Camp Randall Conundrum
The homeowners near Camp Randall need to embrace game day, not complain about it
Eric Olive is unhappy. And worried.
At least according to the Wisconsin State Journal.
Here is the WSJ quote regarding Eric and his consternation. “Eric Olive, who lives about five blocks from the stadium on Chandler Street, said he accepts that there will be noise and additional traffic on football Saturdays, but not weeknights. He said he feared for the safety of his 8-year-old daughter because of the extra traffic ... ‘I think it’s rude,’ Olive said. ‘I think it’s disruptive. I think it’s unnecessary.’”
Eric is not alone. There are other people who live near Camp Randall who have voiced their concern about crowds, drunken behavior, noise and traffic. They don’t like it.
Well, that is unfortunate. Obviously no one condones rude behavior and public peeing.
But as someone who grew up in that neighborhood and worked there for two decades, let me suggest that there is another way to look in the kaleidoscope, that the people who move into the Camp Randall neighborhood, and then choose to complain about it, are oneof the following … A. Unintelligent, B. Naïve,C. Selfish or D. All of the above.
And, moreover, there is a very sane, rational and compassionate argument to be made that Camp Randall is actually an underused facility for Madisonians and Wisconsinites.
Before investigating that position, let’s review why kvetching about Camp Randall could be unintelligent, naïve and selfish.
First, Camp Randall has been a stadium since 1917. Prior to that it was a military training ground and prison camp, with soldiers peeing everywhere. If you have invested in a home in that neighborhood any time in the last 150 years, unaware of the site and its attendant activities, you were not a smart buyer. In fact, it could be argued that you are dumb. And that is actually not a problem for the citizenry. That is a problem for you. And you should move. Because no one should be unhappy about where they live.
Further, if you bought in the Camp Randall neighborhood thinking you would not be affected by the nearly 80,000 visitors who swing by your house six or seven times a year, you are at least naïve. Most other adult humans know that you are bound to encounter a few asses out of 80,000 people. That is simply common sense. And if you lack common sense, you are naïve.
Also, before complaining, the few unhappy folks in the neighborhood under consideration would be wise to consider the impact of Badger football at Camp Randall in its totality, lest you be accused of selfishness.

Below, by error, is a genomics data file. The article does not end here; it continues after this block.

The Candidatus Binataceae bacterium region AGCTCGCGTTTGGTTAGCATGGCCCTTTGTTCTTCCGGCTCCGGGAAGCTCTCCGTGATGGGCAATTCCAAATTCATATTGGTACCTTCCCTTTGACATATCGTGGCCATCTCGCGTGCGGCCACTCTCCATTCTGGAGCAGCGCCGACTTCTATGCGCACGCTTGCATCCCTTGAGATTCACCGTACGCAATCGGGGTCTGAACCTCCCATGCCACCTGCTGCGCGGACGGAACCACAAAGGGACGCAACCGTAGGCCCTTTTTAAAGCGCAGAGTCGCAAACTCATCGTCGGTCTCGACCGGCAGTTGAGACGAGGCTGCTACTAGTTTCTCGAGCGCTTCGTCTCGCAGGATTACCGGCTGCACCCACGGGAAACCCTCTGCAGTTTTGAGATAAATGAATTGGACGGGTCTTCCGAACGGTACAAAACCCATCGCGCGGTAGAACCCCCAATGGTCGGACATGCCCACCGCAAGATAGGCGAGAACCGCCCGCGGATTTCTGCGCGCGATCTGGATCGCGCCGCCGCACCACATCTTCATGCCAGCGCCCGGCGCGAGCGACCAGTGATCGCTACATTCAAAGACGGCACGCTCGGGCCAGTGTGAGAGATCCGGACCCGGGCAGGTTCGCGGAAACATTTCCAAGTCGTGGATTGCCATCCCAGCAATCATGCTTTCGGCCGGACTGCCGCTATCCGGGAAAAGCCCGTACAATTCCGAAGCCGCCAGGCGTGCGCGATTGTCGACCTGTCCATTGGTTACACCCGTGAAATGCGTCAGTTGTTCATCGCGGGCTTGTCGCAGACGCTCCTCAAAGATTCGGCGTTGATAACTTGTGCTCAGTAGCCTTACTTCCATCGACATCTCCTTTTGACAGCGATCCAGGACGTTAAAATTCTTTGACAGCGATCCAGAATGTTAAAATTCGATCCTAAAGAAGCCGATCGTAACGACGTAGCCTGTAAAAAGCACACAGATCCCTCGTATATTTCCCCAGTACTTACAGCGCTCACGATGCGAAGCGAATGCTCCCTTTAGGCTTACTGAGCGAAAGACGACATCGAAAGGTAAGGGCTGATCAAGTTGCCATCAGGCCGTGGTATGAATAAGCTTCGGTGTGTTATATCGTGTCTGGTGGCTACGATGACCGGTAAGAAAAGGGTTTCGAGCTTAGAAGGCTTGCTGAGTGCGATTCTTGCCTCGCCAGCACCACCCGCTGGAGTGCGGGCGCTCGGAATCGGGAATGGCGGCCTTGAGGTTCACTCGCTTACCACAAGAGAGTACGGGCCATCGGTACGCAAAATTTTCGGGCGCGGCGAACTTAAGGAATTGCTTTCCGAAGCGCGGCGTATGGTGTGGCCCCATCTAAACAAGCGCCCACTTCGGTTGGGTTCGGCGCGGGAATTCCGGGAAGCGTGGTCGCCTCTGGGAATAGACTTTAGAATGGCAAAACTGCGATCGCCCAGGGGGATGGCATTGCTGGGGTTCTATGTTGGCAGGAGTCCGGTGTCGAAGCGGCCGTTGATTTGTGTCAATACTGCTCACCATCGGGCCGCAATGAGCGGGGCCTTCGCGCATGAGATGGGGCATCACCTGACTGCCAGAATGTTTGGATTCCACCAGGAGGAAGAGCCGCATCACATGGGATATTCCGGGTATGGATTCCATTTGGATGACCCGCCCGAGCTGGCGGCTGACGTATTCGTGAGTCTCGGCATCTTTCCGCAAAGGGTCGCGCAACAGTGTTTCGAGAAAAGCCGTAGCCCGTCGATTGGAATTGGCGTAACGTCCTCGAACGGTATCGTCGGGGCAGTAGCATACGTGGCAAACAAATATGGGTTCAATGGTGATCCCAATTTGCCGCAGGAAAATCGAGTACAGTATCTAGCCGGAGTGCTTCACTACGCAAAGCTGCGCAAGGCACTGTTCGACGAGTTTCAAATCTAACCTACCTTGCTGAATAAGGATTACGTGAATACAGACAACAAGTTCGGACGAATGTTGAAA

The games bring in millions of dollars to the local economy and the coffers of one of the greatest public universities in the world. These revenues fuel research, tuition control, minority scholarships, non-income sports, small-business vitality, local charities, food suppliers, lawn parkers, T-shirt hawkers and, yes, liquor stores.
But the common benefit is more than money. The games are a celebration of community, in a neighborhood that belongs to us all, not just a few. These gatherings allow us to have fun in a way that answers a basic human need for togetherness, tribal ritual and celebration. Camp Randall games also create a national focus on our city, state and people in a unique and most times flattering way. Yes, there are excesses, but those negatives are far outweighed by the benefit to all.
So if you have moved near Camp Randall but see only how your small life is affected, well, then, you just don’t get it. And you should move.
Because there should actually be MORE events at Camp Randall, not fewer. Madisonians still talk about the concerts of U2, The Rolling Stones and Pink Floyd that were held at Camp Randall. (OK, Genesis, not so much.) These live performances were a cultural event like no other.
But the music, and the people who liked it, drew complaints from the neighbors.
So no Simon and Garfunkel on a warm summer night. How sad that a few should deny such bliss for so many.
But back to Mr. Olive. It is a sad thing that you are upset. As a dad, I respect your concern for your daughter. The Nails Tails sculpture alone would be cause for great paternal frenzy if my daughters were walking past it every day.
But as someone who grew up as a child on the streets of Regent and Monroe, I learned the valuable skill of adaptation, developing the skills required to cross those streets safely. And to this day I cherish the memories of the games, marching bands and the visitors from afar.
Perhaps your daughter will too, and then you will be able to see past frustration to the joy we all get from visiting your neighborhood.
Madison-based television producer John Roach writes this column monthly. Reach him at firstname.lastname@example.org.